The only mammal living at the highest altitude, the yak is a threatened, near-endangered species. Explore the article to know more interesting facts and amazing information about yaks.

Facts About Yak

A longhaired bovine, similar to an ox, the yak is found throughout the Himalayan region of South Central Asia, the Tibetan Plateau and North Mongolia. Also known as the “grunting ox”, it has short, thick legs and humped shoulders. The large, up-curved horns are 3 feet long and the animal has a thick shaggy coat that hangs down to the ankles, providing it warmth. The yaks are domesticated for a number of sources, such as milk, butter, meat, wool, dung and leather. Their coarse outer-hair is used in weaving ropes, belts and bags. The animal is also employed for pulling heavy farm machines and transporting large loads through the mountain passes. Yak milk is high in fat; hence, it is processed into cheese, yoghurt and butter. To know some more interesting facts and amazing information on yaks, explore the article further.
Facts About Yak
Kingdom: Animalia
Phylum: Chordata
Subphylum: Vertebrata
Class: Mammalia
Order: Artiodactyla
Family: Bovidae
Subfamily: Bovinae
Genus: Bos
Species: B. grunniens
Height: 6.6-7.2 feet
Weight: 661-2,200 lb
Lifespan: Up to 26 years
Diet: Grass, herbs, mosses, lichens, tubers.
Habitat: Alpine meadows and open hills.
Age of Sexual Maturity: 738 days
Gestation Period: 274 days
Number of Offspring: One every year
Interesting & Amazing Information About Yaks 
  • There are two types of yaks, namely, the wild yak and the domesticated yak.
  • The respiratory rate of a yak increases with heat and at low altitudes, while at higher, cooler climates, the rate decreases. This helps the animal adjust to the varying climates.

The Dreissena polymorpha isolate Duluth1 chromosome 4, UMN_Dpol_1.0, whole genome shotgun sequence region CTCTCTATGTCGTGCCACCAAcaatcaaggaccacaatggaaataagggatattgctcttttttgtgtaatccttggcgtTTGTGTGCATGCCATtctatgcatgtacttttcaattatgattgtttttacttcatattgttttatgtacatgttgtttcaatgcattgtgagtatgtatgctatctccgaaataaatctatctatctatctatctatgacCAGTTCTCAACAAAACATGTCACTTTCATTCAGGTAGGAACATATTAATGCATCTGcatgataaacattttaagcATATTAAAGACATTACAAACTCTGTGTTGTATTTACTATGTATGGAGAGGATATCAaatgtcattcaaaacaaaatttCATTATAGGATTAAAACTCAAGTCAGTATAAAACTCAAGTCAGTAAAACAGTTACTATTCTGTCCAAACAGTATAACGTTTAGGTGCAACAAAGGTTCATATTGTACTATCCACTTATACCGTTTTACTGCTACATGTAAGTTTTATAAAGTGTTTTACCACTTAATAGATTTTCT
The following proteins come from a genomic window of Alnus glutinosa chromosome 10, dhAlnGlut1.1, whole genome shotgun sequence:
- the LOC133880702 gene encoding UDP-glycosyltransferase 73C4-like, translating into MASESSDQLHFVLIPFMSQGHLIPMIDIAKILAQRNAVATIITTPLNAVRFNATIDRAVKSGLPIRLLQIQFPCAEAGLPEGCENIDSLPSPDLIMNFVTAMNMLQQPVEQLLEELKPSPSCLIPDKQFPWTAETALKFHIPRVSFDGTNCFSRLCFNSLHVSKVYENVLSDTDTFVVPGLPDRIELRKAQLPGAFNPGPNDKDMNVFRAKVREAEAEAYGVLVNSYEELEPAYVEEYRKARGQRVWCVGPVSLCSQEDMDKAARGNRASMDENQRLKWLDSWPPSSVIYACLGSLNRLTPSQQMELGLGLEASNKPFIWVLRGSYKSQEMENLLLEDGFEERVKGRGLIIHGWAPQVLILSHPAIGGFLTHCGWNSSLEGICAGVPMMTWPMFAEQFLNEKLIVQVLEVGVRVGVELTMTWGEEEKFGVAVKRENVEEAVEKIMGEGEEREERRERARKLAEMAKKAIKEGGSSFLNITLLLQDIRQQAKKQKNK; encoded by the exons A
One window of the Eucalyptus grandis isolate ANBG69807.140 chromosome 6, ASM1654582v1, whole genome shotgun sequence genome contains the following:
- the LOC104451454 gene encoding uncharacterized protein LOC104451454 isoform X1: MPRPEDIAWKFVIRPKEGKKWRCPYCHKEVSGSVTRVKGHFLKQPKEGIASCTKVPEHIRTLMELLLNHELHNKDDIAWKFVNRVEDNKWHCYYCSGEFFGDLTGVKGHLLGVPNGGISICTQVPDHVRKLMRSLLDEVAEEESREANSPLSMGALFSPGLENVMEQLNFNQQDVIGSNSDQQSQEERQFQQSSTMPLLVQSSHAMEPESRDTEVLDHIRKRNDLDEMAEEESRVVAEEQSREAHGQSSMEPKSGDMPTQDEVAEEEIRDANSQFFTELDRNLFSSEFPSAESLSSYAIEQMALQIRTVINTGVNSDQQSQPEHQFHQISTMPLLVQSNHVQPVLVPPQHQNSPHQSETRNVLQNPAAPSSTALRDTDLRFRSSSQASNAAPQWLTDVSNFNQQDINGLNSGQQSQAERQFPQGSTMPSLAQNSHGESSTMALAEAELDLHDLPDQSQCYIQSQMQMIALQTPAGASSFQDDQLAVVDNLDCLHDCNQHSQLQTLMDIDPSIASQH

• A yak can climb an altitude as high as 20,000 feet, the highest elevation of any mammal’s habitat.
  • The large lung capacity of a yak enables it to inhale lots of oxygen.
  • The male yak is known as “Yak and the female yak as “Nak” or “Dri”, by the Sherpas of Nepal.
  • The wild yaks are black or brown in color, while the domesticated ones can be found in white.
  • The domesticated yak is smaller and has a less shaggy coat, as compared to the wild one.
  • The wild yak can survive a temperature as low as -40°F in winter.
  • Even at freezing temperatures, a yak likes to bathe in lakes and rivers. Its warm coat provides insulation through a thick outer coating of long hair and a dense inner coating of matted, shorter fur.
  • The digestive system of a yak is an internal heater, allowing food to digest at a temperature of 104 °F, keeping it warm in extremely cold conditions.
  • A wild yak reaches its full size only between 6 to 8 years.
  • Yaks can be seen in herds of 10 to 100, comprising of mostly females. Only a few male yaks can be found per herd.
  • A yak has more than one stomach, which it uses to absorb all the nutrients from the plants it eats.
  • The animal uses its firm, dense horns to break through the snow and get to the plants buried beneath. The horns are also used in defense.
  • Yaks breed in the month of September and after a gestation period of 9 months, give birth to a single calf. In rare cases, twins are also born.
  • The yak dung is dried and used as fuel in the treeless Tibetan plateaus.
  • A yak can produce two to three pounds of under-hair each spring, which can be sold in the market up to $16 per ounce, when spun.
  • North American yaks are divided into 5 categories: black, trim (black with some white trim), royal (black and white pied with a white blaze face), golden and woolly.
  • A mature yak can graze as much as 6-10 pounds of grass hay per day. It alternates its day between browsing and lying quietly chewing its cud.
  • The domestic yak can be found in large populations, while the wild yak is less in number, due to loss of habitat and extensive hunting.

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